The gorgeous Yorkshire Terrier, or Yorkie as he is affectionately called, is an alert, boisterous little dog with plenty of spunk! He may be small in size but he makes up for it with his big personality. The Yorkie enjoys plenty of close companionship with his family and often builds a strong bond with one special person.
A member of the Toy group, the Yorkshire Terrier was developed in the mid-19th century in industrial England where he was used to control the rat populations in the coal pits and cotton mills. Breeders in the West Riding area of Yorkshire are credited with refining the Yorkshire Terrier’s size and perfecting the glorious silky, steel blue and golden tan coat which is the breed’s most distinguishable characteristic today.
An engaging, playful breed, the Yorkie has a fine, straight and glossy coat. While it does need regular attention to prevent those dreaded tangles, it is non-shedding, so your home will not be covered in hair. He is very suited to smaller homes, but someone must be with him during the day.
Fact File: Yorkshire Terrier
Origin: Great Britain,
Inside or Outside?: Ideal house dog, suited to smaller properties; alert watchdog
Life span: 14 years
Weight: Up to 3.3kg; height: not specified
Coat type: The breed’s fine, glossy, silky and straight coat comes in steel blue (body) with rich golden tan on the head, face, chest and legs
-Thrives on human companionship
-Socialisation and training recommended
-Good leash training for walks; moderate exercise, garden play/walks
-Extensive grooming for show dogs; twice-weekly brushing for companion dogs
-Feisty, alert, boisterous, loves affection, self-confident
The Yorkie’s pleasant temperament has made him a sought-after companion throughout the world. He may be small in stature but he is an alert little dog, often with an air of self-importance. His boisterous, feisty nature makes him a joy to have around. He needs company and enjoys a close family. He is an affectionate breed.
They don’t fare well on their own and are very suited to active seniors or people who are home during the day. A larger Yorkie makes a lovely family pet and will get on well with the children, while a very tiny Yorkie would be more suited to a single person. Tiny Yorkies are not good pets for children and are susceptible to both hereditary and non-hereditary health problems. They can also be quite fragile.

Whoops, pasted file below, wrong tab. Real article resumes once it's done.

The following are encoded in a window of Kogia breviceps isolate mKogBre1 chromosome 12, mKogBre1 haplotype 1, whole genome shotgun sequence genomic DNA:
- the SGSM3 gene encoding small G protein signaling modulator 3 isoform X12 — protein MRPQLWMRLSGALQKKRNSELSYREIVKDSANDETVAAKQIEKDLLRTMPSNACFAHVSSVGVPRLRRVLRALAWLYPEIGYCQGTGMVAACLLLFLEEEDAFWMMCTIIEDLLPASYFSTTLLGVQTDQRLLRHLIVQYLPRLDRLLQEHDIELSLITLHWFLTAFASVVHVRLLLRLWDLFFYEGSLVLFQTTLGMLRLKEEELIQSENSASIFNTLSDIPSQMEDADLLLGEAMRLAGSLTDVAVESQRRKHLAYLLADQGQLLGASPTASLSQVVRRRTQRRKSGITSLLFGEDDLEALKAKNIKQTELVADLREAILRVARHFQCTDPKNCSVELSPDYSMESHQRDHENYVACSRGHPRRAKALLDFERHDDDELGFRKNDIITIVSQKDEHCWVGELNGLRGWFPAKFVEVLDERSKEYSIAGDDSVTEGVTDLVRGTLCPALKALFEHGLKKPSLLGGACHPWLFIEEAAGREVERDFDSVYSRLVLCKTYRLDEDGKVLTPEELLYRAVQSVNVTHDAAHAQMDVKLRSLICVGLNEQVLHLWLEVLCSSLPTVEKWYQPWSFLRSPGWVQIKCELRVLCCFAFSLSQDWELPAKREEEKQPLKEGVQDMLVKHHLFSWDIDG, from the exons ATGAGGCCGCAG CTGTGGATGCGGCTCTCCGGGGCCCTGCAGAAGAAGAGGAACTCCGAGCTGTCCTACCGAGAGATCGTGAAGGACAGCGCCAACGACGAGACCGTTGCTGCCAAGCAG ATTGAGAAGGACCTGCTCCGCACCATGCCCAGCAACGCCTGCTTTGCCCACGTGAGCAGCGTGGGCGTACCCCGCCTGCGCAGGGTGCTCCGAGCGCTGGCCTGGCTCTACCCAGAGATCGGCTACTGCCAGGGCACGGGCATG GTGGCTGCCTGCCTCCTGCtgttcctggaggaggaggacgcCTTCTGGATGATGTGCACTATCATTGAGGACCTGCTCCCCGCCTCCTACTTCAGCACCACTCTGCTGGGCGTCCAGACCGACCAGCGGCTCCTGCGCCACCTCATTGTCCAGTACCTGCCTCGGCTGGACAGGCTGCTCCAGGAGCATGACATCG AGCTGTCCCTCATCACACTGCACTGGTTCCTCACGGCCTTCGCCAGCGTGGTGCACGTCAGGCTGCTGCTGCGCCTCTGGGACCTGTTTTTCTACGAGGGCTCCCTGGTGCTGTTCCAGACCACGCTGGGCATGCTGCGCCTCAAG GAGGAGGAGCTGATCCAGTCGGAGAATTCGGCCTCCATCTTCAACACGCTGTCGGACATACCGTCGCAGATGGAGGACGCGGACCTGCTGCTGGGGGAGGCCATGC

For a well-balanced temperament, start socialisation with dogs and people at an early age and be consistent in your training. The coat is non-shedding, making the Yorkie a good breed for allergy sufferers.
Exercise and training
Despite his size, the Yorkie is an active dog with moderate exercise needs. He will enjoy daily walks on lead and interactive garden play – like playing fetch with a ball. The Yorkie is trainable, but possesses a bit of an obstinate streak, so keep things positive and consistent. Be patient and you’ll be rewarded with good behaviour.
Yorkies have been successfully trained to compete in obedience, agility and carting. If you want to get involved in any sport with your Yorkie, you must start with basic obedience training.
Regular brushing and feeding your Yorkie puppy a good diet is an essential start to developing a good coat in your adult dog. Speak to your veterinarian about the right diet for your new puppy. To keep an adult Yorkie in full coat, you’ll need to pay attention and be prepared for hard work. It takes daily brushing and regular bathing and conditioning to keep the coat in outstanding condition. Show dogs require expert presentation for the show ring and the coat will need to be wrapped in special paper. Yorkies who are kept as companions may have their coats clipped into a more manageable length.
Brushing your puppy’s teeth will help to keep them healthy, so start early to get him used to this. Some Yorkies retain their milk teeth. Your vet can remove these while your dog is under anaesthetic during his or her neuter or spaying procedure.